When Assistant City Manager and Communications Officer Hilda Fernandez was asked why economic impact studies had not been required for certain other motions made by the city commission, she responded that impact studies are only required for referendums and not for ordinances and resolutions. On second thought, she said that she had, in her eagerness to be helpful, responded too hastily, and referred me to her subordinate, the City Clerk, for a civics lesson.
I asked Mr. Parcher about the “referendum madness.” He was pleasantly instructive. He said it is wise to look upon commission meetings as a sort of classroom. To get thing going, I threw the book at him, and pointed out that Miami Beach Charter Section ‘VII INITIATIVE AND REFERENDUM’ does not explicitly authorize the City Commission to resolve to put referendums on the ballot except to adopt, amend, or revoke the Charter itself. The Charter of course is not the Code, and the provisions of the Code should be constitutional, in accord with the Charter. Now Charter ‘Section 7.01 Power of Initiative’ provides that the electorate can cause a proposed ordinance to be submitted to the electors. And ‘Section 7.02 Power of Referendum’ provides that the electorate can cause an ordinance adopted by the City Commission to be repealed.
Mr. Parcher responded that the commission “can do anything it wants,” and that it did not need explicit authorization to initiative non-charter referendums. It could in fact and has often done just that at its discretion. After all, the commission can make all sorts of resolutions that are not legislation, and there is nothing that prohibits a referendum resolution from being made.
“The People decide. Isn’t that what we want?” he rhetorically asked. The County, he said, was not about to refuse to put a question on the ballot because the question on a non-charter issue was initiated by a municipal commission. When paper ballots were used, he noted, sometimes questions might be refused simply because there was no room for them on the ballot. Otherwise the question is put on the ballot along with regular election items. He said he considers the questions to be “special election” items, for which a special election could have been called if so desired. So it is silly to speak of the lack of explicit charter authorization for commission-initiated referendums on non-charter issues.
As for economic impact studies, he said lawyers might differ on the point, but that in his personal, unofficial opinion as a layman, economic impact studies are not required for referendums. But, I said, the press gave the impression that that issue was precisely why the commission backed off the park bond referendum. Note well, he said, that the commission went ahead and passed the resolution despite the mayor’s objection.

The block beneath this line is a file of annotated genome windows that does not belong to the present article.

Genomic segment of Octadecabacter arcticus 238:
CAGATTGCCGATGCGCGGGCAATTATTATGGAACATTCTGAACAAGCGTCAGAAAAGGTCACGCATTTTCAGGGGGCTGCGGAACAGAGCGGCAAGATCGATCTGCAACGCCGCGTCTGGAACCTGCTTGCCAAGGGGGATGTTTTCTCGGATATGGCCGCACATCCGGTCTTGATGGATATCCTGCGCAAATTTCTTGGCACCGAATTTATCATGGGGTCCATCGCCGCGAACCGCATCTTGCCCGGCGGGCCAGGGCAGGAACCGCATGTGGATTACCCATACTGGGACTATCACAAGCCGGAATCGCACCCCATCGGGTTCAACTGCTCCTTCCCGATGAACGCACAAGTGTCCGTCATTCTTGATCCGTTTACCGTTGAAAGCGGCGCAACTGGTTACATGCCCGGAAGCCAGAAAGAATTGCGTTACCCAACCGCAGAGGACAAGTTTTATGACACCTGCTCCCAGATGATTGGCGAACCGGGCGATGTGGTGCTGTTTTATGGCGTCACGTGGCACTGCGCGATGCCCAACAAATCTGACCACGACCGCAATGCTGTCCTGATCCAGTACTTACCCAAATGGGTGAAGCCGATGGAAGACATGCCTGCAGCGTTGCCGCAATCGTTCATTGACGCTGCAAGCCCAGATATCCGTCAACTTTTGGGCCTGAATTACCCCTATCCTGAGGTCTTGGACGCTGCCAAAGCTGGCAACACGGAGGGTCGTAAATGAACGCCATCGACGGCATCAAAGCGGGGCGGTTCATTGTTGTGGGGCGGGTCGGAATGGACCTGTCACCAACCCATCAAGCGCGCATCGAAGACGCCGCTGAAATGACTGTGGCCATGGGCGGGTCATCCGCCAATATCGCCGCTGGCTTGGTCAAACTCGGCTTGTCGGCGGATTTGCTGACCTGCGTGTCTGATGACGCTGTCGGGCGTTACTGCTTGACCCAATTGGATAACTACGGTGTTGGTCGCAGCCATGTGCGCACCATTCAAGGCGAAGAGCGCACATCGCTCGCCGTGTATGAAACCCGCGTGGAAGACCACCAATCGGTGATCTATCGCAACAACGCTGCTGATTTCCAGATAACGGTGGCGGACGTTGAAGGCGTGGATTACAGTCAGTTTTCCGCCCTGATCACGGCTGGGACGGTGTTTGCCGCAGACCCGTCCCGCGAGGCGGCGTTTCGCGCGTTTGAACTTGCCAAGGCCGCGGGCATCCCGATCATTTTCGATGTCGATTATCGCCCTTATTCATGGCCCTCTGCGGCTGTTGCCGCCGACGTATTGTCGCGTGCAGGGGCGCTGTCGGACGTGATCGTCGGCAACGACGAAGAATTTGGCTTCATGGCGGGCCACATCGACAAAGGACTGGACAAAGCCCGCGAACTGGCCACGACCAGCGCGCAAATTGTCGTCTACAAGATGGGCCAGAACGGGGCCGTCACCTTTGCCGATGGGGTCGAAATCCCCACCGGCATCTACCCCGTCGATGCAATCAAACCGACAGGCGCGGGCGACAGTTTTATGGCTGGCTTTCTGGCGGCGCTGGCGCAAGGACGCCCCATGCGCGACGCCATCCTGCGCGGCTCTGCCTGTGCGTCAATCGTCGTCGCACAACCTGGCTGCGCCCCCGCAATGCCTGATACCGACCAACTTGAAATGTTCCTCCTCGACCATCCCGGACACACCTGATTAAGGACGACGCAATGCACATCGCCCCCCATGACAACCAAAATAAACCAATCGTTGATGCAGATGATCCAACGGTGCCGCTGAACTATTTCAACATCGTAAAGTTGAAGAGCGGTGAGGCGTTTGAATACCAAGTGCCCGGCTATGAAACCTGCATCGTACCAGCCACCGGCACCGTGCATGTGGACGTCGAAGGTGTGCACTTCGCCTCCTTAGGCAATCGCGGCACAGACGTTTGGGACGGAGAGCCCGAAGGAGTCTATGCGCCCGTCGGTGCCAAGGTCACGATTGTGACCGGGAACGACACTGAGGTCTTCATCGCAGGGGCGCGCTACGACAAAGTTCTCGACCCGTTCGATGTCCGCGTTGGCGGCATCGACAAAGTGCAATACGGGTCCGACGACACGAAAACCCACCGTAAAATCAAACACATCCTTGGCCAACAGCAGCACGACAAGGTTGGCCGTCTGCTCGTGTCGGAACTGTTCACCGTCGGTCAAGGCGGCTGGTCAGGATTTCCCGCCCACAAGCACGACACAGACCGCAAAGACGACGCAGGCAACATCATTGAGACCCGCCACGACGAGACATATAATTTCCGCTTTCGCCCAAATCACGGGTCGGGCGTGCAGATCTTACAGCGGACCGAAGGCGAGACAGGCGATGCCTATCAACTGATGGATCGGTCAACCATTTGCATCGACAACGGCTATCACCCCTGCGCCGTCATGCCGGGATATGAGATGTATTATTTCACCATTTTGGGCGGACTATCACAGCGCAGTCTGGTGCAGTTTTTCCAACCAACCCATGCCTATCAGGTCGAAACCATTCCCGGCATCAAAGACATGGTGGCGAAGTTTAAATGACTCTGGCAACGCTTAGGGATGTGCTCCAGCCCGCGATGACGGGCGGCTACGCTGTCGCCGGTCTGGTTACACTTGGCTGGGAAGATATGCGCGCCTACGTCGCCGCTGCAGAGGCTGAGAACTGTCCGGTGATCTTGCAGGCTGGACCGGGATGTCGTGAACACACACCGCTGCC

But why did Mayor Dermer not make the same objection on other matters, like Commissioner Bower’s proposed referendum? I wondered. That, Mr. Parcher said, was a zoning issue, and objections had been raised in meetings that it should have been referred to the Planning Board for consideration in the usual manner, where all the necessary impact studies would be conducted as a matter of course.
But the matter had been taken up by the Planning Board on August 28, and it decided not to make any recommendation, so the restrictive rezoning proposal could not reach the Commission before the election. Coincidentally, two board members intimately related to Mount Sinai did not recuse themselves, but that is not unethical, said their City Attorney, as long as there is no proof they did not personally gain from their official conduct.
Anyway, why the rush for referendums? I asked Parcher. Politics, obviously: the elections are coming up.
All right, I said, but why should the commission submit anything to the electorate as a referendum when it can do anything it wants, get things done on its own accord?
Because voters would want to decide on questions that would have a major impact on the community. Take the $95 million park bond issue. The estimate was raised to $180 million. How much would it really take? Nobody knows. An economic impact study was not done.
So, I observed, any mayor in his right mind would demand an economic impact study before a big number is thrown before the electorate, whether the study is required by law or not.
So what is the cut-off? How big does the number have to be before conducting a study and resolving to submit the matter to the electorate?
On October 17, shortly after my conversation with Parcher, the City Commission unanimously voted to put Commissioner Bower’s restrictive zoning proposal for the disposition of the Miami Heart Institute on the ballot as a referendum item. And, on October 23, the Planning Board backed an ordinance that would allow hospital properties to keep their current zoning when sold if converted to acute care living and other health-related facilities. Now Mount Sinai executives are livid and Commission Bower is pleased. There is a lawsuit in the offing.
As for the mayoral race, Commissioner Bower, an advocate of affordable housing, is not likely to win it. Simon Cruz said there will be no more affordable housing in Miami Beach, and that is precisely what the majority of people who usually bother to vote, about 10% of the electorate, want to hear. Mounting housing costs, after all, appreciates the value of their property and keeps the riffraff out of their neighborhood.